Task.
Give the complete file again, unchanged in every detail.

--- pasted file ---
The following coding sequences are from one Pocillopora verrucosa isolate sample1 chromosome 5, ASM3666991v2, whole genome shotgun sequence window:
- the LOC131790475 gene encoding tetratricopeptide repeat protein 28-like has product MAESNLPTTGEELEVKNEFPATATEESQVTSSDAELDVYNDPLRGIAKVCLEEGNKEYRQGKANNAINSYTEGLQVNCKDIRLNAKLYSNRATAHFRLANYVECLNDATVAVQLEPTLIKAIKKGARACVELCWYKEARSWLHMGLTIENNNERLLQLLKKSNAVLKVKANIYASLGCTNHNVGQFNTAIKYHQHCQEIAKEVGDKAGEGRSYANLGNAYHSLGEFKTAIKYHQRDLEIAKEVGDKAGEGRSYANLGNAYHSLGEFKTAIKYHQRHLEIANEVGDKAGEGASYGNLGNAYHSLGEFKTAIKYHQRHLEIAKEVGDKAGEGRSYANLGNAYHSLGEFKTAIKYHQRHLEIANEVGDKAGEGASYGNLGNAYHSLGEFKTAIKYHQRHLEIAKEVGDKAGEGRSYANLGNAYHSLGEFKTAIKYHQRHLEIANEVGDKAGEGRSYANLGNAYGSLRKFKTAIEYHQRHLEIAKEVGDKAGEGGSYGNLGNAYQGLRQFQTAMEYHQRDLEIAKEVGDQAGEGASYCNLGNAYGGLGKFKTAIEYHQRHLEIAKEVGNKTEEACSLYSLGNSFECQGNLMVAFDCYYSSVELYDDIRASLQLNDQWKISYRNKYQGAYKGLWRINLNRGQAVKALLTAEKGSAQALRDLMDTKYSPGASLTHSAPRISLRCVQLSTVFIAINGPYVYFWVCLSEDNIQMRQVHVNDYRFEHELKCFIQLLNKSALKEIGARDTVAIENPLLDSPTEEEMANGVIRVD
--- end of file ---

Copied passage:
The following coding sequences are from one Pocillopora verrucosa isolate sample1 chromosome 5, ASM3666991v2, whole genome shotgun sequence window:
- the LOC131790475 gene encoding tetratricopeptide repeat protein 28-like has product MAESNLPTTGEELEVKNEFPATATEESQVTSSDAELDVYNDPLRGIAKVCLEEGNKEYRQGKANNAINSYTEGLQVNCKDIRLNAKLYSNRATAHFRLANYVECLNDATVAVQLEPTLIKAIKKGARACVELCWYKEARSWLHMGLTIENNNERLLQLLKKSNAVLKVKANIYASLGCTNHNVGQFNTAIKYHQHCQEIAKEVGDKAGEGRSYANLGNAYHSLGEFKTAIKYHQRDLEIAKEVGDKAGEGRSYANLGNAYHSLGEFKTAIKYHQRHLEIANEVGDKAGEGASYGNLGNAYHSLGEFKTAIKYHQRHLEIAKEVGDKAGEGRSYANLGNAYHSLGEFKTAIKYHQRHLEIANEVGDKAGEGASYGNLGNAYHSLGEFKTAIKYHQRHLEIAKEVGDKAGEGRSYANLGNAYHSLGEFKTAIKYHQRHLEIANEVGDKAGEGRSYANLGNAYGSLRKFKTAIEYHQRHLEIAKEVGDKAGEGGSYGNLGNAYQGLRQFQTAMEYHQRDLEIAKEVGDQAGEGASYCNLGNAYGGLGKFKTAIEYHQRHLEIAKEVGNKTEEACSLYSLGNSFECQGNLMVAFDCYYSSVELYDDIRASLQLNDQWKISYRNKYQGAYKGLWRINLNRGQAVKALLTAEKGSAQALRDLMDTKYSPGASLTHSAPRISLRCVQLSTVFIAINGPYVYFWVCLSEDNIQMRQVHVNDYRFEHELKCFIQLLNKSALKEIGARDTVAIENPLLDSPTEEEMANGVIRVD